Many individuals and businesses keep foreign bank accounts, especially when they hail from other countries. While keeping overseas bank accounts or assets is fine, you can run into trouble and incur significant tax debt if you disclose information regarding these foreign financial institutions to the IRS.
Although it is not illegal to conduct financial transactions overseas, activities of this nature can raise a red flag. If you were unaware of your potential responsibilities regarding the FBAR, we'd discuss who needs to file an FBAR and actions that you can take to resolve the issue if you didn't file an FBAR in the past.
Managing Tax Debt: What Is the FBAR?
The Foreign Bank Account Report, also known as the "FBAR," is a tax form that some people use to report their foreign financial accounts or assets to the Treasury Department.
Foreign reporting requirements apply to all U.S. taxpayers. Although many people believe their overseas assets and bank accounts aren't relevant when they file their tax returns, failing to do so can cause significant issues. If you do not report foreign assets and bank accounts on your tax return, you will be held responsible for the tax debt and any additional fines and interest.
When Do You Need to File an FBAR?
A U.S. taxpayer is considered any of the following:
A U.S. citizen, even if you currently reside in another country
A U.S. resident for any portion of the tax year
U.S. corporations, trusts, partnerships, and estates
While most of this information applies to individuals, remember that if you have a business, trust, or estate with foreign financial accounts and assets, you must also file an FBAR.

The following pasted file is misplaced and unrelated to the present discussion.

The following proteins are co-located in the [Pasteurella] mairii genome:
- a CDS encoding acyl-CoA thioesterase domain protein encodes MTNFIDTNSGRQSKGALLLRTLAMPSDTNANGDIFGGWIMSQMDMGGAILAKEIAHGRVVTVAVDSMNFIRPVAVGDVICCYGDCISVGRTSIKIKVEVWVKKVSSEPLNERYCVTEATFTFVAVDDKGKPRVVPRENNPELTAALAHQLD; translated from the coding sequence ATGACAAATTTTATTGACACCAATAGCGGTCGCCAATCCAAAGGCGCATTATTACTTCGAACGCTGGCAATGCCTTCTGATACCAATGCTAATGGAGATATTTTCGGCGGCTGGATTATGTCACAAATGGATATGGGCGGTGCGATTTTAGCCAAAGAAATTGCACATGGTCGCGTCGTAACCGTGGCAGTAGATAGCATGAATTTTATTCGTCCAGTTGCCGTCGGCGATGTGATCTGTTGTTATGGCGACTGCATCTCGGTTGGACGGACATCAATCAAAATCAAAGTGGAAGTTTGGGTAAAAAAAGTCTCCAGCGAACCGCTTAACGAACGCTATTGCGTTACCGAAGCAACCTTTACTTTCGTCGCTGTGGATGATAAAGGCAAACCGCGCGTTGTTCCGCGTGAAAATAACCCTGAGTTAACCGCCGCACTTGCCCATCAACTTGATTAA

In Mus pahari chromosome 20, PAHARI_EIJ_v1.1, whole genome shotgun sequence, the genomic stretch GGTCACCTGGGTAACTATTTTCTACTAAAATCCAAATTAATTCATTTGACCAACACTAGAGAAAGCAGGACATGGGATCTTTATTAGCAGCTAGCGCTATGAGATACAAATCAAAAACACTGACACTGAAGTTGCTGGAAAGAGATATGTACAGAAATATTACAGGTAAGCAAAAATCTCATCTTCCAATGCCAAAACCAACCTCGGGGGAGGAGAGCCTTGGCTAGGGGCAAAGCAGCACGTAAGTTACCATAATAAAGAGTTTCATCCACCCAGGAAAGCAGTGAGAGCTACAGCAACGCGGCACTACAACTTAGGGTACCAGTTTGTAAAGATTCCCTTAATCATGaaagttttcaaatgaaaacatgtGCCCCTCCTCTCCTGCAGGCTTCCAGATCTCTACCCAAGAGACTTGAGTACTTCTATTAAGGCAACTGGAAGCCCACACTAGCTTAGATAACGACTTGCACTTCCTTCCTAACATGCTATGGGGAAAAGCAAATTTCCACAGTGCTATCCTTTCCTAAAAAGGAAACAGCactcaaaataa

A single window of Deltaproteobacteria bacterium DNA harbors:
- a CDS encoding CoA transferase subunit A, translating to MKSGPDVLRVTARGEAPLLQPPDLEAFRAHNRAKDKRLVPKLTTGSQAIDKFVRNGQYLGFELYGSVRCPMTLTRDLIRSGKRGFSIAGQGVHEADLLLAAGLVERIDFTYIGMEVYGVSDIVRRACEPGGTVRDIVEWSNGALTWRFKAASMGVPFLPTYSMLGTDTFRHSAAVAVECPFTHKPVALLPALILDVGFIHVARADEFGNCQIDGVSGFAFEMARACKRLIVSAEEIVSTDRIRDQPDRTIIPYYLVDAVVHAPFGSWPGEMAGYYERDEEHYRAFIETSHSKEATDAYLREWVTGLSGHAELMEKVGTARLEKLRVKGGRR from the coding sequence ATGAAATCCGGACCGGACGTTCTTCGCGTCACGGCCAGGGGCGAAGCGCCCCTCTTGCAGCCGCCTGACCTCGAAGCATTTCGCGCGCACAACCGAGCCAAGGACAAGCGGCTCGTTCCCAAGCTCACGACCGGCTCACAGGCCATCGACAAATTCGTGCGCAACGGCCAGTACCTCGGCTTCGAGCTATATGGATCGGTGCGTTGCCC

Tax Debt: Managing Delinquent FBARs
The tax deadline typically falls on April 15th, and you'll be hit with significant penalties if you haven't filed your FBARs by this date. Fortunately, a special program called the Streamlined Foreign Offshore Procedures Program makes it possible for you to file your FBARs at any time.
In order to submit your FBARs using this program, you'll need the following:
Six years back of FBARs
Three years of tax returns
Certification of non-willful conduct
The certification of non-willful conduct states that you didn't purposely evade filing your taxes and FBARs. If you've been filing tax returns and didn't know about the FBAR filing requirements, there are other delinquent FBAR procedures that will grant you an amnesty and ensure that you do not take on additional tax debt.
It may be beneficial to consult a lawyer about your situation to avoid incurring penalties and tax debt.
Manage Your Tax Debt with Ahmad Law
Sophia Ahmad Law, APC was founded in 2016 in the San Francisco Bay Area. We specialize in tax, corporate, and immigration law and represent both businesses and individuals locally, nationally, and internationally.
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